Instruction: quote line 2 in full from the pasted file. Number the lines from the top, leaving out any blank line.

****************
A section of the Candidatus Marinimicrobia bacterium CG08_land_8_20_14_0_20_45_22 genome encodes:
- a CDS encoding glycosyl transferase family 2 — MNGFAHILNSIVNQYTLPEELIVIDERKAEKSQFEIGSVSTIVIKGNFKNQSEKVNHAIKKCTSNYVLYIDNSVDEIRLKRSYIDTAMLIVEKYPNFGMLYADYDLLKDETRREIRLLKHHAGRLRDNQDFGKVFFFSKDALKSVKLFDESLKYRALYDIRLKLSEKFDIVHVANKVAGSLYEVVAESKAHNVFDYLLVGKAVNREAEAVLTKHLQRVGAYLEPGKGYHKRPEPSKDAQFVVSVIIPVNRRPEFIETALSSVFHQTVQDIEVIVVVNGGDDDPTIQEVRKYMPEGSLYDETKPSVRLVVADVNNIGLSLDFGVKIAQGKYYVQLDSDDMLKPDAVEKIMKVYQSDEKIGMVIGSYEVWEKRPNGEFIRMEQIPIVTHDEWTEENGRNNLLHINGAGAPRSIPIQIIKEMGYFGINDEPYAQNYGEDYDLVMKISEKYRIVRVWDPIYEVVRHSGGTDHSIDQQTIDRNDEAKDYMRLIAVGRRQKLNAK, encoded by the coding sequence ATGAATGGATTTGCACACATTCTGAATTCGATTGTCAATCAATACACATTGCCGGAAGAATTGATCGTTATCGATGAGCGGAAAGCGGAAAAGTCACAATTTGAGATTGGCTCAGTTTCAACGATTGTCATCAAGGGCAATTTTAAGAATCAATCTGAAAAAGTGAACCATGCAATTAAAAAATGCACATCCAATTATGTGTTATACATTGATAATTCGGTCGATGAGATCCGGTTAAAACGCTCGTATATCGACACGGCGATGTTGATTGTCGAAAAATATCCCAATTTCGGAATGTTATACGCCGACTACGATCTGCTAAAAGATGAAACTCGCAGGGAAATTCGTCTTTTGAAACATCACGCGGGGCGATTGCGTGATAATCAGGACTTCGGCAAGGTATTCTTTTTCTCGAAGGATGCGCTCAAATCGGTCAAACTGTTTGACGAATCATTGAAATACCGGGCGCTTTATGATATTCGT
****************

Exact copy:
- a CDS encoding glycosyl transferase family 2 — MNGFAHILNSIVNQYTLPEELIVIDERKAEKSQFEIGSVSTIVIKGNFKNQSEKVNHAIKKCTSNYVLYIDNSVDEIRLKRSYIDTAMLIVEKYPNFGMLYADYDLLKDETRREIRLLKHHAGRLRDNQDFGKVFFFSKDALKSVKLFDESLKYRALYDIRLKLSEKFDIVHVANKVAGSLYEVVAESKAHNVFDYLLVGKAVNREAEAVLTKHLQRVGAYLEPGKGYHKRPEPSKDAQFVVSVIIPVNRRPEFIETALSSVFHQTVQDIEVIVVVNGGDDDPTIQEVRKYMPEGSLYDETKPSVRLVVADVNNIGLSLDFGVKIAQGKYYVQLDSDDMLKPDAVEKIMKVYQSDEKIGMVIGSYEVWEKRPNGEFIRMEQIPIVTHDEWTEENGRNNLLHINGAGAPRSIPIQIIKEMGYFGINDEPYAQNYGEDYDLVMKISEKYRIVRVWDPIYEVVRHSGGTDHSIDQQTIDRNDEAKDYMRLIAVGRRQKLNAK, encoded by the coding sequence ATGAATGGATTTGCACACATTCTGAATTCGATTGTCAATCAATACACATTGCCGGAAGAATTGATCGTTATCGATGAGCGGAAAGCGGAAAAGTCACAATTTGAGATTGGCTCAGTTTCAACGATTGTCATCAAGGGCAATTTTAAGAATCAATCTGAAAAAGTGAACCATGCAATTAAAAAATGCACATCCAATTATGTGTTATACATTGATAATTCGGTCGATGAGATCCGGTTAAAACGCTCGTATATCGACACGGCGATGTTGATTGTCGAAAAATATCCCAATTTCGGAATGTTATACGCCGACTACGATCTGCTAAAAGATGAAACTCGCAGGGAAATTCGTCTTTTGAAACATCACGCGGGGCGATTGCGTGATAATCAGGACTTCGGCAAGGTATTCTTTTTCTCGAAGGATGCGCTCAAATCGGTCAAACTGTTTGACGAATCATTGAAATACCGGGCGCTTTATGATATTCGT